Ginger looked down at the pegasus chopping vegetables next to them. “Go take your break early, Shallot.”

Shallot glanced up, startled. “But I–” Then she looked over at Joe, back at Ginger, took the hint. “Oh. Righto. See you in a bit.” She put the knife down on the table and flew off.

Ginger looked back at Joe. “Need someone to chop these vegetables for me, turns out.”

Joe laughed, despite himself. “Alright, I can hang around for a little bit.” He trotted over to Ginger and picked up the knife in his magical grip. “Been a while since I’ve worked in a kitchen. Or outside a kitchen, I guess? What do you even call this setup anyway?” Joe gestured to the camping tables that the kitchen staff were using to prepare their meals.

“’Familiar’ is what I’d call it,” said Ginger, flame flickering at the edges of their nostrils. They tossed some searing-hot food from the griddle onto a nearby dish. “You think we had comfy kitchens in the Dragon Lands?”

“…No?”

“You’d be right. And if I had had a comfy kitchen, then the other dragons would have smashed it up and told me to go eat rocks like everybody else.”

“Uh-huh.”

“And I would eat rocks like everybody else. You know why?”

“Because rocks are delicious.”

“Because rocks are goddamned delicious, that’s why.” Ginger looked down at him, eyebrow arched in suspicion. “I haven’t told you this before, have I?”

Joe looked up at them, smirking. “Oh, no, only every other day or so.”

“Oh.” Ginger nodded. “Good. Rocks are delicious.” They picked an errant onion off of the roasting hot skillet, inspected it grimly between two talons. “No idea why you ponies love this weird stuff.”

“Probably because rocks break our teeth and rip up our insides.” Joe slid a bowl full of chopped vegetables over to Ginger and leaned back against the table edge, watching the staff as they worked. “We non-fire-breathing types had to make do somehow.”

“S’pose. Can’t really complain, seeing as I’m the one cooking this stuff for you weirdos.” Ginger sighed, tossed the onion back onto the skillet, and said, “So when are you going to quit?”

The table screeched as it slid forward an inch on the cobblestones. Joe had pushed it back when he’d seized up in surprise. “W-What?”

Everyone stared at them for a second, then looked away when they noticed Ginger glaring at them. They turned back to Joe, expression neutral. “You got a buyer lined up for the Diner already? Or is that why you came over here to see me?”

Joe stood up straight and scowled. “Don’t be stupid. I ain’t selling the Diner. And I ain’t leaving.”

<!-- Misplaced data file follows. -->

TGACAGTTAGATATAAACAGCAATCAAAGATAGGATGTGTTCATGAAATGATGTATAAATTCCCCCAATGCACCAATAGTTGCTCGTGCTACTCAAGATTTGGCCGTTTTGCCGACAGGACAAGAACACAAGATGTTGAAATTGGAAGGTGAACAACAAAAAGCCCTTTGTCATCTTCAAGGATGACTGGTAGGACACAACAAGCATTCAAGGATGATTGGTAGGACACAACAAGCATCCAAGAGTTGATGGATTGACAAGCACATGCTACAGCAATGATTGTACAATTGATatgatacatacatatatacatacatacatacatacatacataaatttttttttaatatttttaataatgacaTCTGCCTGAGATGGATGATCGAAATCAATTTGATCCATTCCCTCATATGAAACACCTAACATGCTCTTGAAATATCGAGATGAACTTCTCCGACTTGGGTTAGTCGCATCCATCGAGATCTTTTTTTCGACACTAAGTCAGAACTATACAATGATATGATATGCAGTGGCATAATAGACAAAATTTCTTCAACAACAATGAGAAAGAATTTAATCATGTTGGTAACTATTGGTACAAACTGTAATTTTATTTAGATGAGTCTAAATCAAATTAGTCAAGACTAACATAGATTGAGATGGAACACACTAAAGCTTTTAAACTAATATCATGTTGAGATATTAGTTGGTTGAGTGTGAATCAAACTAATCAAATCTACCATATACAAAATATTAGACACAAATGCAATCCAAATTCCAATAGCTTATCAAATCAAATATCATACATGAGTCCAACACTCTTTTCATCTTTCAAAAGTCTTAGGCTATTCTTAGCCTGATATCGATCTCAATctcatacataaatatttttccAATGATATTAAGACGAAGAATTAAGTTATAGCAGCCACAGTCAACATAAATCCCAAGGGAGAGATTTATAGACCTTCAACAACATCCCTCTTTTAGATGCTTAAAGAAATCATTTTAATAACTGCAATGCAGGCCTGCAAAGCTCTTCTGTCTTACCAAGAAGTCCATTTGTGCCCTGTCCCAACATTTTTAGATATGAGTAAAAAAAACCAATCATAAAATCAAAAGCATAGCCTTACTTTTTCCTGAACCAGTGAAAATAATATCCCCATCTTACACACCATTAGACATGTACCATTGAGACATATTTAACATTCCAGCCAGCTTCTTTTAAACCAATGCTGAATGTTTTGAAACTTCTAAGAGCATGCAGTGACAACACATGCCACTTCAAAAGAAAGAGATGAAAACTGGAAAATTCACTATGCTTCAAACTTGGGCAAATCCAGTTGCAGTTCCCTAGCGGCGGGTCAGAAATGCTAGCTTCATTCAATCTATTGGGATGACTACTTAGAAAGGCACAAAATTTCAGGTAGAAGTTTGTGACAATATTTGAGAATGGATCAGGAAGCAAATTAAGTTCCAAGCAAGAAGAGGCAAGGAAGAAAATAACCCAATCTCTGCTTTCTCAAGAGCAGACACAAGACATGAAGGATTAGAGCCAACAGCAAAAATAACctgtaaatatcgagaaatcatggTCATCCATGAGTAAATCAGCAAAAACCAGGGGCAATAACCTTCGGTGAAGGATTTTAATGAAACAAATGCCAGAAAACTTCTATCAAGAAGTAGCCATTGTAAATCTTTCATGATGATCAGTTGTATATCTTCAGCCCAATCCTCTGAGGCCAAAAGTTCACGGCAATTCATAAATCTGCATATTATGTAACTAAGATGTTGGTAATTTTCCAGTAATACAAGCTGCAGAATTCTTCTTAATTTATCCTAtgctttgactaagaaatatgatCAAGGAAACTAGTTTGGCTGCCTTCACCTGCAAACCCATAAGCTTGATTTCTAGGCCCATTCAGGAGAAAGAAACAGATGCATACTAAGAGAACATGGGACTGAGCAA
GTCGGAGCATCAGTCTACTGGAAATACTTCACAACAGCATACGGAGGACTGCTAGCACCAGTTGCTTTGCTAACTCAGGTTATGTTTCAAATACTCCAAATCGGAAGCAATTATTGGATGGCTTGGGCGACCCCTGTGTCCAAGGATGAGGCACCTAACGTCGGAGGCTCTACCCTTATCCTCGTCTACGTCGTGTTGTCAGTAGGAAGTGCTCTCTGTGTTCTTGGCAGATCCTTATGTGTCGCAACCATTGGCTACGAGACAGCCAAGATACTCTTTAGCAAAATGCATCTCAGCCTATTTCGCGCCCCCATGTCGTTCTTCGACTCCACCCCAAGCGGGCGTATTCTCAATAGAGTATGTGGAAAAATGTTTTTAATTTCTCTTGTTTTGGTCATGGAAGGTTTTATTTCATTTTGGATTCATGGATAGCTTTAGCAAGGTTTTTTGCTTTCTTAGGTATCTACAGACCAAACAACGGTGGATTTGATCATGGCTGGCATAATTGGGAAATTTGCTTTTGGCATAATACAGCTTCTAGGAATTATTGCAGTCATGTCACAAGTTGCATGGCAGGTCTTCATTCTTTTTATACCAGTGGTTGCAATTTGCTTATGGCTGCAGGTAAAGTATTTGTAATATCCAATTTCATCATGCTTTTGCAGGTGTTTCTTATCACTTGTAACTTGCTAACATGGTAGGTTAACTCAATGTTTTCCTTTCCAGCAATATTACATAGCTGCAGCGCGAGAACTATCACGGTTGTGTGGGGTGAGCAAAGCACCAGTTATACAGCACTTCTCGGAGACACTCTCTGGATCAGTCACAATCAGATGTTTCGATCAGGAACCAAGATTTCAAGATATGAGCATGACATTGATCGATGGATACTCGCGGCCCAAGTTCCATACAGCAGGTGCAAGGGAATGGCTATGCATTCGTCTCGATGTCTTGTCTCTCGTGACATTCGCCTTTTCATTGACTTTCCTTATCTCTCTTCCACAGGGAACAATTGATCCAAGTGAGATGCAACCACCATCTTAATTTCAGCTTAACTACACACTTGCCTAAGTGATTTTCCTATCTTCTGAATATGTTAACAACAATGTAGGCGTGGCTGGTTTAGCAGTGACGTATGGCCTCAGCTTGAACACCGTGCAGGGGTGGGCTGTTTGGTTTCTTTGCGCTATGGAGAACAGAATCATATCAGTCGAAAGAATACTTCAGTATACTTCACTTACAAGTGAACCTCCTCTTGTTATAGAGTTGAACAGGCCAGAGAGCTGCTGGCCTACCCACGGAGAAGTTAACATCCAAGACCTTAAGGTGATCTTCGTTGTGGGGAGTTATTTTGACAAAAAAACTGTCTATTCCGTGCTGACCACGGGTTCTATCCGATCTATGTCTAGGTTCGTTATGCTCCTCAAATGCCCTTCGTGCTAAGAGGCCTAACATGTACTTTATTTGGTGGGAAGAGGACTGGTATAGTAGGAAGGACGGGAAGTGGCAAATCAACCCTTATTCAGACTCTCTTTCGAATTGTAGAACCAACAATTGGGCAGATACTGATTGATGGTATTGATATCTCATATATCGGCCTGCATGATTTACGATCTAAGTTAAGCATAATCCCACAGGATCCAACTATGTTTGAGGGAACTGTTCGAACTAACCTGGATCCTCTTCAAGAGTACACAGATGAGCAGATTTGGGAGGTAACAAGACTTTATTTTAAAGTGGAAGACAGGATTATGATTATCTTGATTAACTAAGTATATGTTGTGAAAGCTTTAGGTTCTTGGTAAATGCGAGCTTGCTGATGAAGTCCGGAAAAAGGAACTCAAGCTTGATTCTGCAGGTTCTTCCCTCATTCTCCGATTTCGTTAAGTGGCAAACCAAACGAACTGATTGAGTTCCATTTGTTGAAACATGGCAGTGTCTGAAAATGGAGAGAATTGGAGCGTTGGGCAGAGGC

“Very convincing,” said Ginger.

“Shut up,” said Joe. He’d intended it to come out sounding all angry but instead he just sounded like a bratty teen. “I just came to deliver your damn donuts, not so you could make fun of me.” And with that, he began to walk away.

“Joe,” said Ginger, whose voice had become altogether too un-Ginger-like. “I wasn’t making fun of you. I just…”

Joe paused, glanced back at Ginger over his shoulder. Their expression made him sweat, despite himself – made him think, ‘Do they know?’

Ginger said, “If you’re unhappy now, Joe, it might be better to quit while you’re ahead.” Then, after a moment’s pause, turned back to their staff and shouted, “Hey, flowerbrains, is the restaurant aired out yet?!”

Immediately, Deep Fry ran back inside the restaurant, then hollered out an “all-clear”. The staff of the Roasted Root, as one, gave out a sigh of relief, then began to dispense their remaining orders while gathering up all their gear to return indoors. Joe could see the expressions on their faces — focused; proud; at home. They didn’t look at Ginger the same way the crowd did.

Ginger directed them, and they listened. Sometimes, Joe figured, dragons found other things to hoard besides gold.


On her way to the Tasty Treat, Saffron Masala had ran into several ponies in the street that she’d recognised – whether as customers or as “competitors” – and had taken great delight in waving and giving greetings to them all.

She’d never really understood why some ponies were quite so obsessed with the idea of competition, if she had to admit it to herself.

And it made even less sense when one considered the sheer variety on display on Restaurant Row – whether it was Mama Carda and her Cocina, or the Tasty Treat and its authentic cuisine, or… hadn’t Saffron seen a dragon roasting vegetables earlier this morning?

There was more than enough variety on Restaurant Row for every creature to find their niche, as far as Saffron was concerned, especially after the whole Zesty Gourmand debacle. The camaraderie was nice. Often, Saffron would get bombarded with recommendations for countless places she’d never even heard of before.

A lot of ponies kept mentioning one establishment in particular – Donut Joe’s? Supposedly the donuts were to die for, as long as you could ignore the Patch.

Whatever that was.

Maybe she’d visit it tonight? As a little treat for herself, while her father was away. Saffron smiled to herself, and giggled.

She turned the next corner, and she saw the Tasty Treat in front of her. Her smile fell. The basket of herbs followed suit, green shoots splaying across the pavement.

Windows smashed. Door ajar. The broken remains of jars of food rolling around on the ground out front.

Graffiti was scrawled across the once-lovingly-painted exterior – a giant, yellow bird, beak open as if it were laughing in mockery.